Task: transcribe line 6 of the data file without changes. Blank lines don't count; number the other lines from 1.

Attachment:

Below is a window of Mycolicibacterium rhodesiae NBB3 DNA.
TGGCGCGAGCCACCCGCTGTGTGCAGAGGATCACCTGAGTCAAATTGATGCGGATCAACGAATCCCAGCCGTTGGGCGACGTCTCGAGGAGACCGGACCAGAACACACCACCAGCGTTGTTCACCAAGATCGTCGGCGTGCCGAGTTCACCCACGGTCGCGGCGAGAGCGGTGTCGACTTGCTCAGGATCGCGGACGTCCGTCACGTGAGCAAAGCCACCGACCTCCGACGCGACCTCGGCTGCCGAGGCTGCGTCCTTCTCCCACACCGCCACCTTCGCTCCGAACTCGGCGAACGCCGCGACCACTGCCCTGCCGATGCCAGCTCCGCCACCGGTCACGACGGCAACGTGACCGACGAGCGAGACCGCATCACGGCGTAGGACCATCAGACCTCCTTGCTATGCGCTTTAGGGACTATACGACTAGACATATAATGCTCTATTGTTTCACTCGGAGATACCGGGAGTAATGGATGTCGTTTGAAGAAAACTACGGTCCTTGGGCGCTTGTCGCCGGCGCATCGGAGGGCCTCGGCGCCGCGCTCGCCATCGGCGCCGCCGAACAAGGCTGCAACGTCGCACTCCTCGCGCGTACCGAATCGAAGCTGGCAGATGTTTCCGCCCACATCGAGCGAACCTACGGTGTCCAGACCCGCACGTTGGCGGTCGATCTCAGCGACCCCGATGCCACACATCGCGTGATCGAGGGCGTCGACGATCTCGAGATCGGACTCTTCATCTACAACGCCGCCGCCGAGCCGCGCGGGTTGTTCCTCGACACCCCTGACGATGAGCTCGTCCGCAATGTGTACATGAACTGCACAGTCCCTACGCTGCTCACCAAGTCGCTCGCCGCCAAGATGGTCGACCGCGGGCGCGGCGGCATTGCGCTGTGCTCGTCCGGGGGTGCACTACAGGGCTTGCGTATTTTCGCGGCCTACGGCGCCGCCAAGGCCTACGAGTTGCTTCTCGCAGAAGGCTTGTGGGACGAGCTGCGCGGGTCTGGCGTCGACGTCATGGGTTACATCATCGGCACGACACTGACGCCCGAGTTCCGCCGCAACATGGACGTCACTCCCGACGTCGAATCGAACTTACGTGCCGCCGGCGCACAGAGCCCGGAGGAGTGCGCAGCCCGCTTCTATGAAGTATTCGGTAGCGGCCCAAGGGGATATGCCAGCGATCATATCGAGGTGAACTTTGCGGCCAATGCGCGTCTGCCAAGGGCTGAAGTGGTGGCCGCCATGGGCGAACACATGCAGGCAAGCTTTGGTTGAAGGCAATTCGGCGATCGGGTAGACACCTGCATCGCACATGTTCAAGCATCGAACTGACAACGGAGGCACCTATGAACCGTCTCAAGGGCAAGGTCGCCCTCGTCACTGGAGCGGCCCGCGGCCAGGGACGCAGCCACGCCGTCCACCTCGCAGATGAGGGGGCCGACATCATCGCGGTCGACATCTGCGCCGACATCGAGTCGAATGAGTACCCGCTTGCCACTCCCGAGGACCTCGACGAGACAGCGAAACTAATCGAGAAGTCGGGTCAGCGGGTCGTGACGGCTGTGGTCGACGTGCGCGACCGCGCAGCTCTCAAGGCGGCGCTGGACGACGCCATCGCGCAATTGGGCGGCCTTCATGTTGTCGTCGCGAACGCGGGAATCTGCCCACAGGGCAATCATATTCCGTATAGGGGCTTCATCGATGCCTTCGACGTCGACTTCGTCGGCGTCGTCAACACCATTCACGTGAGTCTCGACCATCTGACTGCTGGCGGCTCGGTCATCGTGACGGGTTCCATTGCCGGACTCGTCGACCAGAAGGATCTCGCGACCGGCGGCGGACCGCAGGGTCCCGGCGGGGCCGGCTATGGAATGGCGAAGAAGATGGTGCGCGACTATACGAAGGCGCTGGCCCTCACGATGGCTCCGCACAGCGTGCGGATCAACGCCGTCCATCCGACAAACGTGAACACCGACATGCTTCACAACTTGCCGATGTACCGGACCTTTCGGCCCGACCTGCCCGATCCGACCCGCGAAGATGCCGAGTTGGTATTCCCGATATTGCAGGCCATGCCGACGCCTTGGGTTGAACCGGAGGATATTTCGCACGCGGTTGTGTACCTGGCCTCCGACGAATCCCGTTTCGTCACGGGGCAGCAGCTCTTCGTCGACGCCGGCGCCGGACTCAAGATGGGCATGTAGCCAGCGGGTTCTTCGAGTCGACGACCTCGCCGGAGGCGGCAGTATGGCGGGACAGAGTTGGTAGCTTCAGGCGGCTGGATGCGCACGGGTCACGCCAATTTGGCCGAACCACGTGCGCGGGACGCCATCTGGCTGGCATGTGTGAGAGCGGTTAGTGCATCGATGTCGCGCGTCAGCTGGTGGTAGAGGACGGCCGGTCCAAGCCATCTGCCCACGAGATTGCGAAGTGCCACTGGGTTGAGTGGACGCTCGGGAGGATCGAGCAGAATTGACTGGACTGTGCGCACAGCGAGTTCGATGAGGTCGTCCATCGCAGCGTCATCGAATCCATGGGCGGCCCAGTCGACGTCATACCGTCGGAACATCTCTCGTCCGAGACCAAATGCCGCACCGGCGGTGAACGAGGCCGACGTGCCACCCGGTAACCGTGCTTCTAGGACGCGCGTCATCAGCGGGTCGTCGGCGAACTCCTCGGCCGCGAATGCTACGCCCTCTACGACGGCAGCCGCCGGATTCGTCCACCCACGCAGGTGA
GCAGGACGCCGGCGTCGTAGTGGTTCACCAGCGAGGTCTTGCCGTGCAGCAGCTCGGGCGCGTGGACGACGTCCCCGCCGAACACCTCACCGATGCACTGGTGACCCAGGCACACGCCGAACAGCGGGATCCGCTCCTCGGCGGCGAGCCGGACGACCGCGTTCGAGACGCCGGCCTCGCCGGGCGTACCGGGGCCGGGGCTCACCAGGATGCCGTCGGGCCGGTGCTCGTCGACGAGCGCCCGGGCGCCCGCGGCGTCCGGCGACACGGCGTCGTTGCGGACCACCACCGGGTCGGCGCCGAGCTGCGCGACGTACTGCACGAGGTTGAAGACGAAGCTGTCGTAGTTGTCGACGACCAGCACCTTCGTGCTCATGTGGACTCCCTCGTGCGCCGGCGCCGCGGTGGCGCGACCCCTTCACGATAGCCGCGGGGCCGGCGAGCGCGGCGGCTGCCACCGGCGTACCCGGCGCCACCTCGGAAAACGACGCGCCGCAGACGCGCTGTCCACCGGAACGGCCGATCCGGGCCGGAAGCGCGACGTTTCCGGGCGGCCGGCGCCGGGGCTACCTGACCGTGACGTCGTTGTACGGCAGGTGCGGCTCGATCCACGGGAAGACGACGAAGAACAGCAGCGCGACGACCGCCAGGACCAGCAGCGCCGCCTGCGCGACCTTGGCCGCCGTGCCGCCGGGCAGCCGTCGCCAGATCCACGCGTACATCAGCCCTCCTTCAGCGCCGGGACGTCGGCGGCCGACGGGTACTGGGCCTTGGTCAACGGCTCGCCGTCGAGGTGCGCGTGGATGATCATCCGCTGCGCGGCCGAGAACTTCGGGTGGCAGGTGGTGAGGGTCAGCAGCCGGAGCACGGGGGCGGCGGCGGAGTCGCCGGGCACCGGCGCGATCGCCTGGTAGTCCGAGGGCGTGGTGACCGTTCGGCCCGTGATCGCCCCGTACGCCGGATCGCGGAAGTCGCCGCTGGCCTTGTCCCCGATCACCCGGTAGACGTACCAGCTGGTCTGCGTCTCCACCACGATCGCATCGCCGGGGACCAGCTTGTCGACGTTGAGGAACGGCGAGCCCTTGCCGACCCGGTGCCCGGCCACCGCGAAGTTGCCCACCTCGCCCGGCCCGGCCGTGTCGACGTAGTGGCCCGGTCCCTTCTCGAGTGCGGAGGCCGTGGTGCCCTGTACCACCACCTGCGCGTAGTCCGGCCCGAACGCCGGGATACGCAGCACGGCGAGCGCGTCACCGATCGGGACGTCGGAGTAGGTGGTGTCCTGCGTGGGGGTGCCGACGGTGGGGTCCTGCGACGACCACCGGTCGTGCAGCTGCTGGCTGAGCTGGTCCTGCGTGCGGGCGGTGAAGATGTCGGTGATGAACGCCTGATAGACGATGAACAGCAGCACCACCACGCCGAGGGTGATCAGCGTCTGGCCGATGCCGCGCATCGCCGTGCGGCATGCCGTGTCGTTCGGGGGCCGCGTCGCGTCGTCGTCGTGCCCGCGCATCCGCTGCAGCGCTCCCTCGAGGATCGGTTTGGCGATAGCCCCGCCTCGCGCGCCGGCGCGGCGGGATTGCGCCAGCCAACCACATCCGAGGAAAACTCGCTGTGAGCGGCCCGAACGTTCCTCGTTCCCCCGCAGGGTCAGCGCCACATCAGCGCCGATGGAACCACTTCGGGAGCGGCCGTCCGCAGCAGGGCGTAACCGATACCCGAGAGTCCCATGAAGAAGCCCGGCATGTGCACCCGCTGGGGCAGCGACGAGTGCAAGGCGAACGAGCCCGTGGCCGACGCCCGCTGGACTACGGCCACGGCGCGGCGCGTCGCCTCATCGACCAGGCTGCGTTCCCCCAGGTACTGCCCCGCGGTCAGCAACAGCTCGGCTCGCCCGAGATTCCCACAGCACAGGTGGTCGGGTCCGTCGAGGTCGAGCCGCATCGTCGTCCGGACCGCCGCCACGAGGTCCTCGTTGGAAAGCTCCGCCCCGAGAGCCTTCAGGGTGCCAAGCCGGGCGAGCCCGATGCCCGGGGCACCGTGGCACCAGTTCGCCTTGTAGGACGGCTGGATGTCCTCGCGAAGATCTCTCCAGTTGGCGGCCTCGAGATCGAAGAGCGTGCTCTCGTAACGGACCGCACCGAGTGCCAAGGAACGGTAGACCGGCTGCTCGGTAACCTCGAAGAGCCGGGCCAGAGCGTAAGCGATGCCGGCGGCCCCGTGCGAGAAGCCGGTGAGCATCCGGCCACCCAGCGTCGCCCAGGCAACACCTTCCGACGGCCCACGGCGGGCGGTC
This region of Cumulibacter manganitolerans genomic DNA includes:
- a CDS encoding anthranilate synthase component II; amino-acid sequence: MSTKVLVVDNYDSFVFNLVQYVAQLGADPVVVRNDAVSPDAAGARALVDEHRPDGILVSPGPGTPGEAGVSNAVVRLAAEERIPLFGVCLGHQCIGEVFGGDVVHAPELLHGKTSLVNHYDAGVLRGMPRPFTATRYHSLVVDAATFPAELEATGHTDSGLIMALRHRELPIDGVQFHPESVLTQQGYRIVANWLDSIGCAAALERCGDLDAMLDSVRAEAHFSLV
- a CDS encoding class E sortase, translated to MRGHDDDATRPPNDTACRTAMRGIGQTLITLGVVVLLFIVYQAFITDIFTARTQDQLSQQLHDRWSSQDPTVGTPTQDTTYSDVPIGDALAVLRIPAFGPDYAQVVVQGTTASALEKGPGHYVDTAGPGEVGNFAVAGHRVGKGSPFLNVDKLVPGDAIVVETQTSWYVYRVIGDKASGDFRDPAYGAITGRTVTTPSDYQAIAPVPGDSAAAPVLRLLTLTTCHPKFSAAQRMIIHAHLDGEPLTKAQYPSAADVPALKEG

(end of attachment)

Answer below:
- a CDS encoding class E sortase, translated to MRGHDDDATRPPNDTACRTAMRGIGQTLITLGVVVLLFIVYQAFITDIFTARTQDQLSQQLHDRWSSQDPTVGTPTQDTTYSDVPIGDALAVLRIPAFGPDYAQVVVQGTTASALEKGPGHYVDTAGPGEVGNFAVAGHRVGKGSPFLNVDKLVPGDAIVVETQTSWYVYRVIGDKASGDFRDPAYGAITGRTVTTPSDYQAIAPVPGDSAAAPVLRLLTLTTCHPKFSAAQRMIIHAHLDGEPLTKAQYPSAADVPALKEG